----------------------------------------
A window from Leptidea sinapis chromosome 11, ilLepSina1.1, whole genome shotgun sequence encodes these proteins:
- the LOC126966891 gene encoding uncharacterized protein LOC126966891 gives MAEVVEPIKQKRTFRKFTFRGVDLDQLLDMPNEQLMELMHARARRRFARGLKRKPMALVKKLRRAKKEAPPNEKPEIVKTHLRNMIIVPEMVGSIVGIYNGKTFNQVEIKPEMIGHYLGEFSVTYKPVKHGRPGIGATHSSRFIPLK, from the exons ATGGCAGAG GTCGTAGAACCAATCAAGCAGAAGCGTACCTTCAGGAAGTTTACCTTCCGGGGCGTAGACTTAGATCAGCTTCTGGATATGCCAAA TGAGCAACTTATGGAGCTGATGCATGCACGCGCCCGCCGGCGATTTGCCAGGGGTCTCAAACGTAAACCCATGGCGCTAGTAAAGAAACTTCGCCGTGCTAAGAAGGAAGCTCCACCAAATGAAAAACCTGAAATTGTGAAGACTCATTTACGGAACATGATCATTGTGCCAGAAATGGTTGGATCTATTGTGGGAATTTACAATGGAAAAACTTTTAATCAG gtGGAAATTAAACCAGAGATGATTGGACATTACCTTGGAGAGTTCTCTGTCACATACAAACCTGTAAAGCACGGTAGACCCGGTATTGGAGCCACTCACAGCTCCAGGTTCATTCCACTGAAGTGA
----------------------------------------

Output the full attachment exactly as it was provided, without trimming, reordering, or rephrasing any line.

A window from Leptidea sinapis chromosome 11, ilLepSina1.1, whole genome shotgun sequence encodes these proteins:
- the LOC126966891 gene encoding uncharacterized protein LOC126966891 gives MAEVVEPIKQKRTFRKFTFRGVDLDQLLDMPNEQLMELMHARARRRFARGLKRKPMALVKKLRRAKKEAPPNEKPEIVKTHLRNMIIVPEMVGSIVGIYNGKTFNQVEIKPEMIGHYLGEFSVTYKPVKHGRPGIGATHSSRFIPLK, from the exons ATGGCAGAG GTCGTAGAACCAATCAAGCAGAAGCGTACCTTCAGGAAGTTTACCTTCCGGGGCGTAGACTTAGATCAGCTTCTGGATATGCCAAA TGAGCAACTTATGGAGCTGATGCATGCACGCGCCCGCCGGCGATTTGCCAGGGGTCTCAAACGTAAACCCATGGCGCTAGTAAAGAAACTTCGCCGTGCTAAGAAGGAAGCTCCACCAAATGAAAAACCTGAAATTGTGAAGACTCATTTACGGAACATGATCATTGTGCCAGAAATGGTTGGATCTATTGTGGGAATTTACAATGGAAAAACTTTTAATCAG gtGGAAATTAAACCAGAGATGATTGGACATTACCTTGGAGAGTTCTCTGTCACATACAAACCTGTAAAGCACGGTAGACCCGGTATTGGAGCCACTCACAGCTCCAGGTTCATTCCACTGAAGTGA